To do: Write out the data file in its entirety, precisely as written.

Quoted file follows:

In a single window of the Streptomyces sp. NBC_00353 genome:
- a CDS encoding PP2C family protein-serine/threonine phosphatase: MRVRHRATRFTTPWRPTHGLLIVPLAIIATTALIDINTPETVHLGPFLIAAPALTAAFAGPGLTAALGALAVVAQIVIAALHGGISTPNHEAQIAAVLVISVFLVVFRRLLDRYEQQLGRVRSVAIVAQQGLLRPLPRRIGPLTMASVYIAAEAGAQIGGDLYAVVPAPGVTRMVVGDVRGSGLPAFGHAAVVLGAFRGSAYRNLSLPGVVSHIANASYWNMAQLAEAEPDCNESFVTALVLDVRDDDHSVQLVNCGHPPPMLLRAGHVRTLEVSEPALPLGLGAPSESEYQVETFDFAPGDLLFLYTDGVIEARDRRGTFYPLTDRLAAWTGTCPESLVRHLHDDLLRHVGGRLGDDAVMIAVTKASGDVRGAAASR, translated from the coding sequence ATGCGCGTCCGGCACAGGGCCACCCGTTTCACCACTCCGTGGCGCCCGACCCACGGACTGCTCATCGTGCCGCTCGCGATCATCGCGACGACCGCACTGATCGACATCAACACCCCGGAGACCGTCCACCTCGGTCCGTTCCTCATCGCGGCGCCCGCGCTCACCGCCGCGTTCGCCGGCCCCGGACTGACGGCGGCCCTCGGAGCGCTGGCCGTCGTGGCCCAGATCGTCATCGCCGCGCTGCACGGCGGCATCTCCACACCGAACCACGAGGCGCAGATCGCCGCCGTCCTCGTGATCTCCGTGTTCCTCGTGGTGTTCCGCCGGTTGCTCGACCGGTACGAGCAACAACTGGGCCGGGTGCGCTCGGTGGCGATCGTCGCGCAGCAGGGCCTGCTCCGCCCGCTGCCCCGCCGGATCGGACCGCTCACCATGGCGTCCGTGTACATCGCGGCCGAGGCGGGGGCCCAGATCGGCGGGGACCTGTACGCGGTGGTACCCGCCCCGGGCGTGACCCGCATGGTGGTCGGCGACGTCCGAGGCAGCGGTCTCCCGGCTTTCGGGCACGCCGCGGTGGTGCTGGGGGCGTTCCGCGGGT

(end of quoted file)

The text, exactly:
In a single window of the Streptomyces sp. NBC_00353 genome:
- a CDS encoding PP2C family protein-serine/threonine phosphatase: MRVRHRATRFTTPWRPTHGLLIVPLAIIATTALIDINTPETVHLGPFLIAAPALTAAFAGPGLTAALGALAVVAQIVIAALHGGISTPNHEAQIAAVLVISVFLVVFRRLLDRYEQQLGRVRSVAIVAQQGLLRPLPRRIGPLTMASVYIAAEAGAQIGGDLYAVVPAPGVTRMVVGDVRGSGLPAFGHAAVVLGAFRGSAYRNLSLPGVVSHIANASYWNMAQLAEAEPDCNESFVTALVLDVRDDDHSVQLVNCGHPPPMLLRAGHVRTLEVSEPALPLGLGAPSESEYQVETFDFAPGDLLFLYTDGVIEARDRRGTFYPLTDRLAAWTGTCPESLVRHLHDDLLRHVGGRLGDDAVMIAVTKASGDVRGAAASR, translated from the coding sequence ATGCGCGTCCGGCACAGGGCCACCCGTTTCACCACTCCGTGGCGCCCGACCCACGGACTGCTCATCGTGCCGCTCGCGATCATCGCGACGACCGCACTGATCGACATCAACACCCCGGAGACCGTCCACCTCGGTCCGTTCCTCATCGCGGCGCCCGCGCTCACCGCCGCGTTCGCCGGCCCCGGACTGACGGCGGCCCTCGGAGCGCTGGCCGTCGTGGCCCAGATCGTCATCGCCGCGCTGCACGGCGGCATCTCCACACCGAACCACGAGGCGCAGATCGCCGCCGTCCTCGTGATCTCCGTGTTCCTCGTGGTGTTCCGCCGGTTGCTCGACCGGTACGAGCAACAACTGGGCCGGGTGCGCTCGGTGGCGATCGTCGCGCAGCAGGGCCTGCTCCGCCCGCTGCCCCGCCGGATCGGACCGCTCACCATGGCGTCCGTGTACATCGCGGCCGAGGCGGGGGCCCAGATCGGCGGGGACCTGTACGCGGTGGTACCCGCCCCGGGCGTGACCCGCATGGTGGTCGGCGACGTCCGAGGCAGCGGTCTCCCGGCTTTCGGGCACGCCGCGGTGGTGCTGGGGGCGTTCCGCGGGT